Wellington, the capital of New Zealand, is rich in artistic creativity. It seems as if everywhere you look, you’ll find a work of art, be it a historic statue or a colourful bit of artfully placed graffiti. Whether you’re wandering along the spacious harbour or amid the busy central business district, you’ll find an amazing number of thoughtful and whimsical statues, sculptures and fountains.
When visiting Wellington, there are plenty of museums, parks, restaurants and other places of interest to visit to keep your days full. But as you plan your route from spot to spot, consider adding in an unofficial sculpture tour. In fact, Wellington Sculptures has created a website with six tours of the city’s many sculptural works of art, broken down by neighbourhood. With the use of Wellington City Council’s free wifi, you can access the information wherever you go, with the help of a smartphone, tablet, or laptop.
The Bucket Fountain
If you’re interested in doing a bit of shopping and people watching, head to Cuba Mall, a pedestrian shopping street that many locals consider the heart of the city. Wellington has an active music scene and even spawned Flight of the Conchords, one of the city’s more recent exports. Thus, it’s not surprising that they have what many musicians think of as the best record store on earth, Slow Boat Records. Besides a variety of unique shops, there are cafés and bars for all tastes, from the posh Floriditas to the boozy Mighty Mighty.
While you’re enjoying the shops on Cuba Street, keep an eye out for the famous Bucket Fountain. Probably the most famous and popular sculpture in Wellington, this colourful structure of buckets tipping water into each other offers a different take on the usual fountain. It certainly caught the eye of actor Elijah Wood while he was in town filming the Lord of the Rings trilogy. In fact, he famously climbed on and urinated into the bucket fountain, a practice not recommended.
On the Waterfront
A walk along Wellington’s waterfront is an outing on its own, with plenty of beautiful sites to take in, from the charming and colourful boat houses to the modern Wellington skyline, as well as the Oriental Bay and Lambton Harbour. There are also a number of sculptural sights to take in, from traditional human figures to modern neon spirals.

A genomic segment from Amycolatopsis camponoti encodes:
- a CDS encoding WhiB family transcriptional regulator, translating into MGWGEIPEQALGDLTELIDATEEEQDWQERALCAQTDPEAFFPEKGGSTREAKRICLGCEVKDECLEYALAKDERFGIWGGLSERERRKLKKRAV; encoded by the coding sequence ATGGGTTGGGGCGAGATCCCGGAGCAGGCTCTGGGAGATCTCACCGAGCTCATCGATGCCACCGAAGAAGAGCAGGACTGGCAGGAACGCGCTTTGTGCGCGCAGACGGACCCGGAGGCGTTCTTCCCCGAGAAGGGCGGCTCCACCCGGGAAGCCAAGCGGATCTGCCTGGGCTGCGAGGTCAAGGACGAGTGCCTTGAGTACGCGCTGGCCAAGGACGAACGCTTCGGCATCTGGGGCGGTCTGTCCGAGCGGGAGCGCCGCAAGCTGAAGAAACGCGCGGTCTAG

A trip to Te Papa, New Zealand’s national museum, is a must. This modern, interactive, ground-breaking museum charts the history of the country and the country’s indigenous people, the Maori. It also explores the rich artistic tradition, from past work to contemporary design. The museum sits right by the waterfront. On the northeast side of the museum, directly on the waterfront, stands one of the city’s more recent statues, Solace of the Wind. This male figure stands on the ledge, leaning into the strong winds that blow into the harbour. Yet despite being buffeted by the heavy winds, the sculpture offers a wonderful sense of tranquillity and thoughtfulness. It’s one not to be missed.
The nearby Frank Kitts Park offers a great place to relax, play, and enjoy the outdoors. There are often concerts and dragon boat races, and you can cap it all off with a tasty gelato from Kaffe Eis. While you’re there, look for the stunning white abstract fountain called the Albatross. Soaring curves and angles are paired with the intermittent fall of water, providing a soothing oasis.
From Sea to City
When you leave the waterfront, you can head directly to the Civic Square by crossing the City to Sea Bridge, which explores Wellington’s history from the Maori perspective. The bridge’s sides are made up of sculptures of mythical Maori figures, birds, whales, and fish, along with symbols of the phases of the moon. At the end of the bridge stands Te Aho a Māui, a split-pyramid structure representing the Maori myth of the forming of the North Island of New Zealand.
Once in the Civic Square, you’ll come across the Wellington City Library, the Wellington Town Hall, and the City Gallery with a selection of quality contemporary art on display. At the city library, you’ll notice nine stylised nikau palm trees serving as building supports. Yet there are six other free-standing trees throughout the Civic Square, helping to tie the buildings and spaces together. The ultimate piece, though, is the giant fern ball hanging above the square. Inspired by the nikau palm trees, the ball is made to represent native fern types and is painted gold on the inside and silver on the outside. The gleaming ball of fern still manages to appear light and delicate.
These are just a few of the hundreds of public works of art that decorate the city of Wellington. There is so much to see and do in this capital city, including the popular Wellington Cable Car, the Massey Memorial, the tour of various “Middle Earth” locations used while filming Lord of the Rings, and even a bungee experience right in the city centre. Whatever you do and wherever you go when visiting this friendly city, be sure to keep your eyes open for unexpected and inspiring works of art.